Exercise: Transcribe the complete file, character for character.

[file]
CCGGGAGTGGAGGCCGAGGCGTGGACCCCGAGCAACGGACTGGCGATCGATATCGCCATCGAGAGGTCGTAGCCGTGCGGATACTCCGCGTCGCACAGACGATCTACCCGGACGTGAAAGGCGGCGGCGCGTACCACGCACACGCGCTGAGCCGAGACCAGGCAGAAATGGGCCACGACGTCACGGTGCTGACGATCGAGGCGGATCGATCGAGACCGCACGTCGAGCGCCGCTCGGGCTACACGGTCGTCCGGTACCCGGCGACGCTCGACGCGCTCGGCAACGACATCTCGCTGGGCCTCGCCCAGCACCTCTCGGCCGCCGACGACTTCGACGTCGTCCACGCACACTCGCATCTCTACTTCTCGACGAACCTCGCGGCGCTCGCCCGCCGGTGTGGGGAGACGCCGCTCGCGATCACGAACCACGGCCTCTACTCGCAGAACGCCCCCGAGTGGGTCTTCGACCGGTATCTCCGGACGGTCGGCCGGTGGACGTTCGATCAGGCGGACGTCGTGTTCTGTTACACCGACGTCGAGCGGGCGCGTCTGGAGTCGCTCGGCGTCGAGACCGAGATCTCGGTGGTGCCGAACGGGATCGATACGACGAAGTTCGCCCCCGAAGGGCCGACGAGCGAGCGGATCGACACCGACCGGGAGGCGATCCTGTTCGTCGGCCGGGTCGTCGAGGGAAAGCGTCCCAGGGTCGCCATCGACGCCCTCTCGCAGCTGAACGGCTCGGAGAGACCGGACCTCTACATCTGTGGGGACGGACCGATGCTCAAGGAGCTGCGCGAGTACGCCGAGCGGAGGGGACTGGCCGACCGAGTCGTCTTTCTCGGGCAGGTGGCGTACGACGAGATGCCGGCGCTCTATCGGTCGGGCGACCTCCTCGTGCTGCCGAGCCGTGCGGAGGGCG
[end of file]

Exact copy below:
CCGGGAGTGGAGGCCGAGGCGTGGACCCCGAGCAACGGACTGGCGATCGATATCGCCATCGAGAGGTCGTAGCCGTGCGGATACTCCGCGTCGCACAGACGATCTACCCGGACGTGAAAGGCGGCGGCGCGTACCACGCACACGCGCTGAGCCGAGACCAGGCAGAAATGGGCCACGACGTCACGGTGCTGACGATCGAGGCGGATCGATCGAGACCGCACGTCGAGCGCCGCTCGGGCTACACGGTCGTCCGGTACCCGGCGACGCTCGACGCGCTCGGCAACGACATCTCGCTGGGCCTCGCCCAGCACCTCTCGGCCGCCGACGACTTCGACGTCGTCCACGCACACTCGCATCTCTACTTCTCGACGAACCTCGCGGCGCTCGCCCGCCGGTGTGGGGAGACGCCGCTCGCGATCACGAACCACGGCCTCTACTCGCAGAACGCCCCCGAGTGGGTCTTCGACCGGTATCTCCGGACGGTCGGCCGGTGGACGTTCGATCAGGCGGACGTCGTGTTCTGTTACACCGACGTCGAGCGGGCGCGTCTGGAGTCGCTCGGCGTCGAGACCGAGATCTCGGTGGTGCCGAACGGGATCGATACGACGAAGTTCGCCCCCGAAGGGCCGACGAGCGAGCGGATCGACACCGACCGGGAGGCGATCCTGTTCGTCGGCCGGGTCGTCGAGGGAAAGCGTCCCAGGGTCGCCATCGACGCCCTCTCGCAGCTGAACGGCTCGGAGAGACCGGACCTCTACATCTGTGGGGACGGACCGATGCTCAAGGAGCTGCGCGAGTACGCCGAGCGGAGGGGACTGGCCGACCGAGTCGTCTTTCTCGGGCAGGTGGCGTACGACGAGATGCCGGCGCTCTATCGGTCGGGCGACCTCCTCGTGCTGCCGAGCCGTGCGGAGGGCG